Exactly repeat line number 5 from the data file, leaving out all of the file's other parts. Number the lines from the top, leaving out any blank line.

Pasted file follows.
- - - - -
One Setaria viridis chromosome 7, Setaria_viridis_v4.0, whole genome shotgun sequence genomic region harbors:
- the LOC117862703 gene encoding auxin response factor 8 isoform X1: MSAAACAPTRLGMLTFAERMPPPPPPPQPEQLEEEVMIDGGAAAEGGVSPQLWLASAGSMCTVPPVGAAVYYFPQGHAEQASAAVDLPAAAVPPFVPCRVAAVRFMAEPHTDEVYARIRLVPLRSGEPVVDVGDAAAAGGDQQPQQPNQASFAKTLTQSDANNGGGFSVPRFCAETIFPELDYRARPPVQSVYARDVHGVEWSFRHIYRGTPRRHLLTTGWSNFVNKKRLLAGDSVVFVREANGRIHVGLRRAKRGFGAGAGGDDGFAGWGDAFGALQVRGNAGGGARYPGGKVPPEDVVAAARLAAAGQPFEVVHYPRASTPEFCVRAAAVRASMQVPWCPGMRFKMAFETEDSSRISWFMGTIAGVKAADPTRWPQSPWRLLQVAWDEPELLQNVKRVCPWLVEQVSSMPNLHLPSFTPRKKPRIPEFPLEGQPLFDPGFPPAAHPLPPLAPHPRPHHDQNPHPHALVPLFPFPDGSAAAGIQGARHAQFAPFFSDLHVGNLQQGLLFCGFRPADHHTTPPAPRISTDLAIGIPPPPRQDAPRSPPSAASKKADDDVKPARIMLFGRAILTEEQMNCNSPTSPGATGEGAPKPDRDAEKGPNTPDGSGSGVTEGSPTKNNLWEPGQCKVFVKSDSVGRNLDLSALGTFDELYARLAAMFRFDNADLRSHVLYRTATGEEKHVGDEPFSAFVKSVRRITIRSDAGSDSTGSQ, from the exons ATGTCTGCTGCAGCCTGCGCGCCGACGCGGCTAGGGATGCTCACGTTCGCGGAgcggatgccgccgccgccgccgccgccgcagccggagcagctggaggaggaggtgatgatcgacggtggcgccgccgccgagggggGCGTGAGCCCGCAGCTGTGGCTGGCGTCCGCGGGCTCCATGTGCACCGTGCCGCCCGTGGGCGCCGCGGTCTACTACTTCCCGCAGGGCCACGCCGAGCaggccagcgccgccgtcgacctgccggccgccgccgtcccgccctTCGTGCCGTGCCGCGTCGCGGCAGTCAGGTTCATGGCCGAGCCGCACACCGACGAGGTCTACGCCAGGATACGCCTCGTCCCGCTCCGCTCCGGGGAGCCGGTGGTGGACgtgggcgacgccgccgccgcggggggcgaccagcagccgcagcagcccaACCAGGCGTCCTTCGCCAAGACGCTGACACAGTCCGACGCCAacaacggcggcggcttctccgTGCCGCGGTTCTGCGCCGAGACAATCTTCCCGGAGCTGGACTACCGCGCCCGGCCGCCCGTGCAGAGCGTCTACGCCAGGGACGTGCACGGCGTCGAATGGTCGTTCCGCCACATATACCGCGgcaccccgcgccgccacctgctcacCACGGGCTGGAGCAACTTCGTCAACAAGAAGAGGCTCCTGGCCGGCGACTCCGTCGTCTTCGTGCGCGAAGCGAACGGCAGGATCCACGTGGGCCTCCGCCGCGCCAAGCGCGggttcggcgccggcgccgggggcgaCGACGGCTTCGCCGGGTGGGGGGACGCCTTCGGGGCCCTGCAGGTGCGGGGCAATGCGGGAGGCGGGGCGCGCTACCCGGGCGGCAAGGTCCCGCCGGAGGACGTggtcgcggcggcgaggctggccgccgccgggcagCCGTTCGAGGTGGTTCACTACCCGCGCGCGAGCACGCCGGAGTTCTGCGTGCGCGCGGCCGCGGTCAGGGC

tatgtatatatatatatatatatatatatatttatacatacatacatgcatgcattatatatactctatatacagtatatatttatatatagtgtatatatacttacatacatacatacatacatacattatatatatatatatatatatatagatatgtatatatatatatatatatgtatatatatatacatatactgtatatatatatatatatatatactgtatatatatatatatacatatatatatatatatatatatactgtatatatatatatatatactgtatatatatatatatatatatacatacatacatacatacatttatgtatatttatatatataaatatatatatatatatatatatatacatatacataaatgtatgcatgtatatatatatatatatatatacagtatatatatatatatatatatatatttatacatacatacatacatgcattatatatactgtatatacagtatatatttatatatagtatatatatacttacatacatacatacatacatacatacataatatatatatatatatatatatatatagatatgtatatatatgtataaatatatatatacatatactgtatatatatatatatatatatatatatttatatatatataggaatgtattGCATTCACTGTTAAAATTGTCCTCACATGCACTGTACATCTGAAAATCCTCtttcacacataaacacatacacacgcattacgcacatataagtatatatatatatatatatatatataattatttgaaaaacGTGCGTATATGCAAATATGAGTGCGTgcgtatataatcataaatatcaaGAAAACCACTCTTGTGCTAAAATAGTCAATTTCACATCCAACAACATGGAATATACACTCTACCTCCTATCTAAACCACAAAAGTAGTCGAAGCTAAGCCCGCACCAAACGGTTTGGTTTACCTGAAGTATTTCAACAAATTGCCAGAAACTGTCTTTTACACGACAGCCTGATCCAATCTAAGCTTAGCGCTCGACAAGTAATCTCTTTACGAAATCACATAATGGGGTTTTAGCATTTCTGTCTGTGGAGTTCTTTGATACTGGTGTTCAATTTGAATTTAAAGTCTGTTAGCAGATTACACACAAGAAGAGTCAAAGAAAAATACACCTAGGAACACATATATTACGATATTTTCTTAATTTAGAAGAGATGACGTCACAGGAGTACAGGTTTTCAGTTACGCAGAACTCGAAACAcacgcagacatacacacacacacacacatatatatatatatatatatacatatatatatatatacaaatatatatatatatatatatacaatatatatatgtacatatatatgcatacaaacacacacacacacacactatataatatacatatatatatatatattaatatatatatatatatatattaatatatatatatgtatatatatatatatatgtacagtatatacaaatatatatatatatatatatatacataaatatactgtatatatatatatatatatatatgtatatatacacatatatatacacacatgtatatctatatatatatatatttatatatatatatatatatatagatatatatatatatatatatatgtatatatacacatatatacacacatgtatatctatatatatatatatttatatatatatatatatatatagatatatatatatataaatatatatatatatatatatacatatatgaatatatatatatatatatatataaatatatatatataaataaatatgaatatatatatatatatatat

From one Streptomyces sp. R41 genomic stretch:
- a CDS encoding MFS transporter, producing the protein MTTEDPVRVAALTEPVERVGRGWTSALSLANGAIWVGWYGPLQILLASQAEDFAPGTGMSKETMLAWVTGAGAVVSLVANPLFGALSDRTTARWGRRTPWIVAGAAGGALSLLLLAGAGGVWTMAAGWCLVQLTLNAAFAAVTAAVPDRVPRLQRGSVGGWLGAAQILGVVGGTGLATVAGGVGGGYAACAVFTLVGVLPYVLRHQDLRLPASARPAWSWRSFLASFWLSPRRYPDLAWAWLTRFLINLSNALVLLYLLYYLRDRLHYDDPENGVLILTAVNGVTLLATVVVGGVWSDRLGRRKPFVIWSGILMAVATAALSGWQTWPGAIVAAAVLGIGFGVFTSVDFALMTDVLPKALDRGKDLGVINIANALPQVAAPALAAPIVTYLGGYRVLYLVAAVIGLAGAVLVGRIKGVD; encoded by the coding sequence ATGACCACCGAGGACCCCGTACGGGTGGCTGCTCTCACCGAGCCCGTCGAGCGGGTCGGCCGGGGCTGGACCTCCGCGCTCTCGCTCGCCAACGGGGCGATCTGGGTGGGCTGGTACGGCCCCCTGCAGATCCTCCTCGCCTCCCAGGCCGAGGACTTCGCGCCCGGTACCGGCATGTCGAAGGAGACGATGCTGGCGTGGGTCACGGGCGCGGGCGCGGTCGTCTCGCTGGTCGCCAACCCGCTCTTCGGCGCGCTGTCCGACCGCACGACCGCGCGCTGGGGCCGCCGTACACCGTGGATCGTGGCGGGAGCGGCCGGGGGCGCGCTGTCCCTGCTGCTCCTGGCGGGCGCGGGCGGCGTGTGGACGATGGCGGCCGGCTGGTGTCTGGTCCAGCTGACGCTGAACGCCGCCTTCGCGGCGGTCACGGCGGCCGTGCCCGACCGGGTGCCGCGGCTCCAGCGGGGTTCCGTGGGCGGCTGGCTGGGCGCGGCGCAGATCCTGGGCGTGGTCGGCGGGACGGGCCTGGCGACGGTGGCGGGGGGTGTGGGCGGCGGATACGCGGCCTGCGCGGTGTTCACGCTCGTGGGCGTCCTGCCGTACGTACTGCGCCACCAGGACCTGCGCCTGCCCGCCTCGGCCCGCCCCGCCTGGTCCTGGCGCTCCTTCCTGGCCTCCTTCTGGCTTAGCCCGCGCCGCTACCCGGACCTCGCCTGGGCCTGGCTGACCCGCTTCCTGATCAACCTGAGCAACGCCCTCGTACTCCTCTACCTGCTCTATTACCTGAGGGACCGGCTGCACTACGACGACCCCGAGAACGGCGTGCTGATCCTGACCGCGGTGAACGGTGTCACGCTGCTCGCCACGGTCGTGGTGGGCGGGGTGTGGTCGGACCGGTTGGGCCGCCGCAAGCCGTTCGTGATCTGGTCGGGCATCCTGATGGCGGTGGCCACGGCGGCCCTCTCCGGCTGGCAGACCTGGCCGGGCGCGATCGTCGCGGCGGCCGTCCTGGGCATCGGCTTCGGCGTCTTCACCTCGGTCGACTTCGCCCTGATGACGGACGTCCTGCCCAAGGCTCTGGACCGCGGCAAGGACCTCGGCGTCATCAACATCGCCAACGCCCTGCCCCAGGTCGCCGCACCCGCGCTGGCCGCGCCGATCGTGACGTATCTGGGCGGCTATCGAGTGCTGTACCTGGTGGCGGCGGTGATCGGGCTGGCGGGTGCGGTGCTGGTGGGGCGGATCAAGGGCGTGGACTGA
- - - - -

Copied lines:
- a CDS encoding MFS transporter, producing the protein MTTEDPVRVAALTEPVERVGRGWTSALSLANGAIWVGWYGPLQILLASQAEDFAPGTGMSKETMLAWVTGAGAVVSLVANPLFGALSDRTTARWGRRTPWIVAGAAGGALSLLLLAGAGGVWTMAAGWCLVQLTLNAAFAAVTAAVPDRVPRLQRGSVGGWLGAAQILGVVGGTGLATVAGGVGGGYAACAVFTLVGVLPYVLRHQDLRLPASARPAWSWRSFLASFWLSPRRYPDLAWAWLTRFLINLSNALVLLYLLYYLRDRLHYDDPENGVLILTAVNGVTLLATVVVGGVWSDRLGRRKPFVIWSGILMAVATAALSGWQTWPGAIVAAAVLGIGFGVFTSVDFALMTDVLPKALDRGKDLGVINIANALPQVAAPALAAPIVTYLGGYRVLYLVAAVIGLAGAVLVGRIKGVD; encoded by the coding sequence ATGACCACCGAGGACCCCGTACGGGTGGCTGCTCTCACCGAGCCCGTCGAGCGGGTCGGCCGGGGCTGGACCTCCGCGCTCTCGCTCGCCAACGGGGCGATCTGGGTGGGCTGGTACGGCCCCCTGCAGATCCTCCTCGCCTCCCAGGCCGAGGACTTCGCGCCCGGTACCGGCATGTCGAAGGAGACGATGCTGGCGTGGGTCACGGGCGCGGGCGCGGTCGTCTCGCTGGTCGCCAACCCGCTCTTCGGCGCGCTGTCCGACCGCACGACCGCGCGCTGGGGCCGCCGTACACCGTGGATCGTGGCGGGAGCGGCCGGGGGCGCGCTGTCCCTGCTGCTCCTGGCGGGCGCGGGCGGCGTGTGGACGATGGCGGCCGGCTGGTGTCTGGTCCAGCTGACGCTGAACGCCGCCTTCGCGGCGGTCACGGCGGCCGTGCCCGACCGGGTGCCGCGGCTCCAGCGGGGTTCCGTGGGCGGCTGGCTGGGCGCGGCGCAGATCCTGGGCGTGGTCGGCGGGACGGGCCTGGCGACGGTGGCGGGGGGTGTGGGCGGCGGATACGCGGCCTGCGCGGTGTTCACGCTCGTGGGCGTCCTGCCGTACGTACTGCGCCACCAGGACCTGCGCCTGCCCGCCTCGGCCCGCCCCGCCTGGTCCTGGCGCTCCTTCCTGGCCTCCTTCTGGCTTAGCCCGCGCCGCTACCCGGACCTCGCCTGGGCCTGGCTGACCCGCTTCCTGATCAACCTGAGCAACGCCCTCGTACTCCTCTACCTGCTCTATTACCTGAGGGACCGGCTGCACTACGACGACCCCGAGAACGGCGTGCTGATCCTGACCGCGGTGAACGGTGTCACGCTGCTCGCCACGGTCGTGGTGGGCGGGGTGTGGTCGGACCGGTTGGGCCGCCGCAAGCCGTTCGTGATCTGGTCGGGCATCCTGATGGCGGTGGCCACGGCGGCCCTCTCCGGCTGGCAGACCTGGCCGGGCGCGATCGTCGCGGCGGCCGTCCTGGGCATCGGCTTCGGCGTCTTCACCTCGGTCGACTTCGCCCTGATGACGGACGTCCTGCCCAAGGCTCTGGACCGCGGCAAGGACCTCGGCGTCATCAACATCGCCAACGCCCTGCCCCAGGTCGCCGCACCCGCGCTGGCCGCGCCGATCGTGACGTATCTGGGCGGCTATCGAGTGCTGTACCTGGTGGCGGCGGTGATCGGGCTGGCGGGTGCGGTGCTGGTGGGGCGGATCAAGGGCGTGGACTGA